The book that brought us the term ‘Big Brother’ was written by George Orwell way back in 1948 as a prophecy of the future, and its chilling, haunting vision of a future society is as current and convincing as ever. Set in the UK, now known as Airstrip One, independent thinking is persecuted and punished as a thought crime. Its protagonist is Winston Smith, whose job at the Ministry of Truth is to re-write past news articles to support the party line. Laugh you won’t. Shudder you might.
Pride and Prejudice
This witty comedy of manners by Jane Austen is the story of Elizabeth Bennet, who sees herself as a matchmaker extraordinaire, and who spars enjoyably throughout with a haughty Mr Darcy (you remember Colin Firth emerging from the pond with the wet shirt, right?). We won’t give it away – but there’s lots of witty repartee and it doesn’t all go her way… at least until the end.
War and Peace
Looking for an epic? You’ve got it in this work by Russian author Leo Tolstoy. The book’s story is told through the eyes of five Russian aristocratic families as they negotiate the French invasion of Russia during the Napoleonic era. One of the longest novels ever written (although Tolstoy would argue that it wasn’t a novel at all), it may be on the shelf of your smallest room for some time…
Lord of the Flies
The first novel by Nobel prize-winning author William Golding is about a group of ordinary boys stranded on an island and left to fend for themselves. What starts as a fun adventure, swiftly descends into a hellish struggle for survival as the norms of society are replaced with primitive behaviour that descends into death nd murder. Sounds like a Channel 4 mockumentary? It’s much more sophisticated than that but it’s certainly inspired at least one!
No reading list is complete without a work by William Shakespeare. Hamlet is a tragedy we’re all familiar with even if we haven’t read it: the story of the Prince of Denmark who learns of the death of his father at the hands of his uncle, Claudius, who wants the throne and Hamlet’s mother for himself. A revenge tale that goes badly for everyone involved, Hamlet portrays madness both real and feigned, while exploring the themes of treachery, revenge, incest and corruption. Makes EastEnders look like a kids’ programme.
A Christmas Carol
You’ve seen the TV adaptations, now read the original work by Charles Dickens. For anyone who’s never attempted a Dickens – and we heartily recommend you do – this is one of the best-loved and most quoted of his stories. Its protagonist is the miserly Ebeneezer Scrooge who hates Christmas – and people in general. But one Christmas Eve, when Scrooge is visited by his dead business partner, Jacob Marley, and the ghosts of Christmas Past, Christmas Present, and Christmas Yet to Come, he learns charity, goodwill and kindness.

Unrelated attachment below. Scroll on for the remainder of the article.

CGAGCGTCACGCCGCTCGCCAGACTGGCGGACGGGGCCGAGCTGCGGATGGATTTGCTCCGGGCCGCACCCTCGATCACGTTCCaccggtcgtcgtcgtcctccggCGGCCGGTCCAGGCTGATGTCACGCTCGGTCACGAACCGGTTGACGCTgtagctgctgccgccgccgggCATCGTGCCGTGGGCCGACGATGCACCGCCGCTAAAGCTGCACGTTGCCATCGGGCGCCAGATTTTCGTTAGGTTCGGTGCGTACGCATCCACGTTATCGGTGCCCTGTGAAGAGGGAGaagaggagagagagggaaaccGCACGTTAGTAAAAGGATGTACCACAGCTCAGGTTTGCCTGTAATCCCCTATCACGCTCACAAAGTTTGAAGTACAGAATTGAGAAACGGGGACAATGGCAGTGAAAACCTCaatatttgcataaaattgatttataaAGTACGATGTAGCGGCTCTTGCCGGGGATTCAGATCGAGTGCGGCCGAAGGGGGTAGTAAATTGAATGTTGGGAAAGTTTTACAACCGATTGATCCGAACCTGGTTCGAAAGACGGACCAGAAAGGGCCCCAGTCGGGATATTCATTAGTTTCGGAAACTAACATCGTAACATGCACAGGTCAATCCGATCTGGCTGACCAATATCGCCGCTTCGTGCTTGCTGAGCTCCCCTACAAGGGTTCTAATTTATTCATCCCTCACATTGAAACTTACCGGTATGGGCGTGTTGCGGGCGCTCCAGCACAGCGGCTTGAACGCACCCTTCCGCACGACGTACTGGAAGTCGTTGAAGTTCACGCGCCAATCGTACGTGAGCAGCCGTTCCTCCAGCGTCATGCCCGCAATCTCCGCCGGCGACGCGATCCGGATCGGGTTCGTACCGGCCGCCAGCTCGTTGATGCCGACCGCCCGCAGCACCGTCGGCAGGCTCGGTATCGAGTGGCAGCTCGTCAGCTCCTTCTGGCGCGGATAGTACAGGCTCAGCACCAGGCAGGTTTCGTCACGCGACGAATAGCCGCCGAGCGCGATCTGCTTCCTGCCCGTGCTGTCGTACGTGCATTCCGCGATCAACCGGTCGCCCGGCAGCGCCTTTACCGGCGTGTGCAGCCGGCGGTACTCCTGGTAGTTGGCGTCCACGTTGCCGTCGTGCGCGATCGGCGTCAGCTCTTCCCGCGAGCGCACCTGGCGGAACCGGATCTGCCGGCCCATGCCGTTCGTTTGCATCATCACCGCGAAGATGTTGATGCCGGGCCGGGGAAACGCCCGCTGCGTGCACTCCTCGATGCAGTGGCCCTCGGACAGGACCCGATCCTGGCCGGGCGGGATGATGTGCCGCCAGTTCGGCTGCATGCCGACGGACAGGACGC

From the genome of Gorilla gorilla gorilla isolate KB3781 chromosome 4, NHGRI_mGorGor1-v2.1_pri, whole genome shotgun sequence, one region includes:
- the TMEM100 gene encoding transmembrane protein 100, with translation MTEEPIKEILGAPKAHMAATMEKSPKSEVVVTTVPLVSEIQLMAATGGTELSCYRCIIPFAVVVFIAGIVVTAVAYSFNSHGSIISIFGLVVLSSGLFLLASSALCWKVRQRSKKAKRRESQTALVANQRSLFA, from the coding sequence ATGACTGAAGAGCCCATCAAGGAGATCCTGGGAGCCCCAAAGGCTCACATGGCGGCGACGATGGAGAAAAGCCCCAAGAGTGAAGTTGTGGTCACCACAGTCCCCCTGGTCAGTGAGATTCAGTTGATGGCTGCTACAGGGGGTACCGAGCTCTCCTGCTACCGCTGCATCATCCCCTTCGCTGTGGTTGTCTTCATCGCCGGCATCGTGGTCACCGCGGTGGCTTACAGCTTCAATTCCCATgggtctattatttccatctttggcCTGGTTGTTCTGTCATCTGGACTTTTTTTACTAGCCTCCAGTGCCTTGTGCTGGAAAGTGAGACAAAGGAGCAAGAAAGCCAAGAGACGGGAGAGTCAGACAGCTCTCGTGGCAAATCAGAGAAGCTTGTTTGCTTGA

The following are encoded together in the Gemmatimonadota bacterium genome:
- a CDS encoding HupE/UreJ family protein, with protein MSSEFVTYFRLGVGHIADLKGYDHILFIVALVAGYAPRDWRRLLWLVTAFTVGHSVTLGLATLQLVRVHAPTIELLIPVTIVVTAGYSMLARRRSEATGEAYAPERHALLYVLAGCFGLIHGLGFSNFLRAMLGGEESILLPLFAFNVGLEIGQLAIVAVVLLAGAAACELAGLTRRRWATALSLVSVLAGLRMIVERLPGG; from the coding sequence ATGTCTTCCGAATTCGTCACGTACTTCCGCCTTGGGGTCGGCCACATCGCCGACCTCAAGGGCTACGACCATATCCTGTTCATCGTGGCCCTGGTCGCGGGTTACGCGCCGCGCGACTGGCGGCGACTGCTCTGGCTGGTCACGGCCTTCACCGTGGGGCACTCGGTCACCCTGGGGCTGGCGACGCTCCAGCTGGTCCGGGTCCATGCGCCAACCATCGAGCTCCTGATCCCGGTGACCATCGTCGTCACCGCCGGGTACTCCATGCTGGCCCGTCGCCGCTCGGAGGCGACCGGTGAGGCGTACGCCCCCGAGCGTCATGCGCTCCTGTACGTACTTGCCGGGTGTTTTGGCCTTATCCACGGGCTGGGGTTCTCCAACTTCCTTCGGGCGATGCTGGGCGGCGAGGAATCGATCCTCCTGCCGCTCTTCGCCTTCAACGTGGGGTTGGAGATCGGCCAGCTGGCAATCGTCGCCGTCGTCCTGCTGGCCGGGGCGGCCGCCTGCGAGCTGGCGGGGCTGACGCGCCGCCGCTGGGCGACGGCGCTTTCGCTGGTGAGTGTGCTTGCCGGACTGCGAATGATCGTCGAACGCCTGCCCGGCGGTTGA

Set in Algeria, this is the story of a French Algerian, Mersault, an ordinary man who is drawn into a senseless murder of an Arab man on a beach. Sentenced to death, he rages against the absurdity of the human condition and the indifference of the universe. By famed French writer Albert Camus, it’s existentialism at its finest, don’t you know… and if you’re feeling really flash, you can read it in the original French.
For Whom the Bell Tolls
For fine literature from the USA, look no further than Ernest Hemingway’s For Whom the Bell Tolls, a story set in the Spanish Sierra during the civil war. Its protagonist, Robert Jordan, is a young American who has travelled to Spain to join the fight against the fascist forces of Franco. Inspired by Hemingway’s own experiences as a reporter in the Spanish civil war, his character experiences great danger and intense comradeship – and of course love.
Brave New World
Written in 1932 and set in 2540, Aldous Huxley’s novel introduces the reader to a world of test-tube, engineered babies and drug-controlled happiness, and was in part inspired by a trip the author took to America, where he was outraged by the culture of youth, sexual promiscuity and commercial cheeriness. Misfit Bernard Marx is the protagonist of this chilling and witty comment on the future – which is far too similar to our present to be comfortable.
Brief History of Time
Stephen Hawking’s updated version of the tome includes explanations for the lay person of the questions surrounding the Big Bang, black holes, light cones, wormholes and time travel – among others. Brief it is not – but it might just answer all those ‘Why?’ questions your kids ask you. Or confuse them further.